FourKites announced a new business unit designed to drive adoption of new technology that minimizes trucking “deadhead” by sharing capacity across like-minded shippers and carriers.
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FourKites announced a new business unit designed to drive adoption of new technology that minimizes trucking “deadhead” by sharing capacity across like-minded shippers and carriers.

A new application introduced recently by FourKites can take advantage of capacity sharing among shippers and carriers to reduce deadhead miles, the company said. And now the company has formed a new business unit to help drive a "zero deadhead" initiative.

Shippers and third-party logistics firms use FourKites’ visibility platform to track in real-time shipments from anywhere within their supply chain. The software taps into shippers’ enterprise or transportation management systems, their carrier network’s dispatch and telematics systems to monitor shipment location and condition.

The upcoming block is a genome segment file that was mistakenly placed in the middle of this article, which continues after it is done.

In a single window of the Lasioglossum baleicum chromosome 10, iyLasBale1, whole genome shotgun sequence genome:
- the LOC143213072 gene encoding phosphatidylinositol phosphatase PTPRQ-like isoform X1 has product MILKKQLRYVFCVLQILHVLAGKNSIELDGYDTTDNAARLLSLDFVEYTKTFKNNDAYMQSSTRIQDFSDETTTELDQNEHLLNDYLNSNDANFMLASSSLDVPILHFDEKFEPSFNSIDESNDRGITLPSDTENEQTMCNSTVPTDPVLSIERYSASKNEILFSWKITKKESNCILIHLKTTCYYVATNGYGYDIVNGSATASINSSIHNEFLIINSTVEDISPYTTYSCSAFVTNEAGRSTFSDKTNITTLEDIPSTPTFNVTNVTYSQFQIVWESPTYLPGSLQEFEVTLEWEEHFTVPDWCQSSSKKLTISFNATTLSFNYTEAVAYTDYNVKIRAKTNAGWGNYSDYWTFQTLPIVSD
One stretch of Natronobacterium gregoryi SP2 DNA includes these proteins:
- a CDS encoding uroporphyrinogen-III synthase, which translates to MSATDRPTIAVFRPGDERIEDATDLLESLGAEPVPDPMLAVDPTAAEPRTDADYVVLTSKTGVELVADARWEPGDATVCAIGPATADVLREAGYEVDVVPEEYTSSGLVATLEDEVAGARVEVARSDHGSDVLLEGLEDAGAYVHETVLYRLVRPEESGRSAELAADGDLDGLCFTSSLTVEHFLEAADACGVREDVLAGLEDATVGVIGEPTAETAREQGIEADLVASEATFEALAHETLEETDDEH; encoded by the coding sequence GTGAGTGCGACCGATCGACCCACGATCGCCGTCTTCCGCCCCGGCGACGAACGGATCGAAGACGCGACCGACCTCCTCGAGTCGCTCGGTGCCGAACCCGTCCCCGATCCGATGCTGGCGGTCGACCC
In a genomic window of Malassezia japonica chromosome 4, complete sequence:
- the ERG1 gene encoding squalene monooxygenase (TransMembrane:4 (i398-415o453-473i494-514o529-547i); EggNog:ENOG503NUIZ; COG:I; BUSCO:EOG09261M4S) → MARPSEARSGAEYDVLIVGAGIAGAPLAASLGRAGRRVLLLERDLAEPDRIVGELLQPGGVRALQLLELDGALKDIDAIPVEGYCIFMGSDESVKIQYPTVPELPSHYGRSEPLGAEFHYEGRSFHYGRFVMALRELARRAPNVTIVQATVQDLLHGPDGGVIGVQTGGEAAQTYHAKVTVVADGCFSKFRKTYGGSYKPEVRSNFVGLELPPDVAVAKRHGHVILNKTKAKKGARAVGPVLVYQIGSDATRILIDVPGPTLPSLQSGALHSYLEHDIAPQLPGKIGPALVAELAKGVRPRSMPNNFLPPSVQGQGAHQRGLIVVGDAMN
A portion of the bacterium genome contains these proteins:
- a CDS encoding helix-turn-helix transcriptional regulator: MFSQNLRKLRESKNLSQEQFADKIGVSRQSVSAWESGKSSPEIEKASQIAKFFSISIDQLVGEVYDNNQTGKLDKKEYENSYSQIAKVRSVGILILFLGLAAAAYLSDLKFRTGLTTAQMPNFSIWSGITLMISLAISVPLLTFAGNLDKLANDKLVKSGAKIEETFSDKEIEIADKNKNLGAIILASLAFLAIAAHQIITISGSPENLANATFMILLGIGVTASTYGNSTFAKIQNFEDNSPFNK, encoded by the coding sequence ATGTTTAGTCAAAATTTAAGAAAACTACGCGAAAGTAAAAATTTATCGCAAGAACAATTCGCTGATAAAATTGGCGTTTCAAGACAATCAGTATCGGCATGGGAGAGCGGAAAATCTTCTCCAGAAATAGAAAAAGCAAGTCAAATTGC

According to the company, their most recent application, predictive capacity management, takes advantage of the data FourKites collects to match trucks and shippers within the network. This allows shippers to find needed capacity outside of their usual carrier network helping carriers reduce deadhead or underloaded miles. The company believes such sharing could reduce shipping costs by 15%, based on the premise that about 40% of trucks on the road at any given time are empty.

While matching freight to capacity is not a new concept, FourKites contends that traditional matching technologies and load boards failed to proactively forecast truck availability, based on predictive data science, and ignored whether matches could feasibly be executed, based on real-time conditions, such as delays at stops, traffic congestion and disruptive weather events. FourKites said is solving both of these issues with its tracking network and real-time data analytics.

While the FourKites platform is used across all transportation modes, the FourKites PCM product will initially focus on truckload shipments.

The company also announced that Kristopher Glotzbach, formerly of Uber Freight, had joined the company to head up the new business line as vice president, predictive capacity management.

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